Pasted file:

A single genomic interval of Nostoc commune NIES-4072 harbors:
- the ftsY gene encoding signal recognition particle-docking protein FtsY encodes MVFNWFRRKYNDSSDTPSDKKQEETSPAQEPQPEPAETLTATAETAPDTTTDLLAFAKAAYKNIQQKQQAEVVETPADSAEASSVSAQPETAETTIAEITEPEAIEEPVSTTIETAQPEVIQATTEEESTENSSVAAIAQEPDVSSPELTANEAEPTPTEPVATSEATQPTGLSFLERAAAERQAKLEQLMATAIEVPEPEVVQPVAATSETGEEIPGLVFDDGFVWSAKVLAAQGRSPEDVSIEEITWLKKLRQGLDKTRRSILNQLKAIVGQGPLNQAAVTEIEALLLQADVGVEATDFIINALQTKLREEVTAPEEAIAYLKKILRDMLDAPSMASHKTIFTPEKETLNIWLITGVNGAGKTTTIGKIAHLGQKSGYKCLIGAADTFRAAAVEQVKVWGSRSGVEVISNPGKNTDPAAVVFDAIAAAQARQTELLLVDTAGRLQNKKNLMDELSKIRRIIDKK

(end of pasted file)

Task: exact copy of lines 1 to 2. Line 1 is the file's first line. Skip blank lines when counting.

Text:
A single genomic interval of Nostoc commune NIES-4072 harbors:
- the ftsY gene encoding signal recognition particle-docking protein FtsY encodes MVFNWFRRKYNDSSDTPSDKKQEETSPAQEPQPEPAETLTATAETAPDTTTDLLAFAKAAYKNIQQKQQAEVVETPADSAEASSVSAQPETAETTIAEITEPEAIEEPVSTTIETAQPEVIQATTEEESTENSSVAAIAQEPDVSSPELTANEAEPTPTEPVATSEATQPTGLSFLERAAAERQAKLEQLMATAIEVPEPEVVQPVAATSETGEEIPGLVFDDGFVWSAKVLAAQGRSPEDVSIEEITWLKKLRQGLDKTRRSILNQLKAIVGQGPLNQAAVTEIEALLLQADVGVEATDFIINALQTKLREEVTAPEEAIAYLKKILRDMLDAPSMASHKTIFTPEKETLNIWLITGVNGAGKTTTIGKIAHLGQKSGYKCLIGAADTFRAAAVEQVKVWGSRSGVEVISNPGKNTDPAAVVFDAIAAAQARQTELLLVDTAGRLQNKKNLMDELSKIRRIIDKK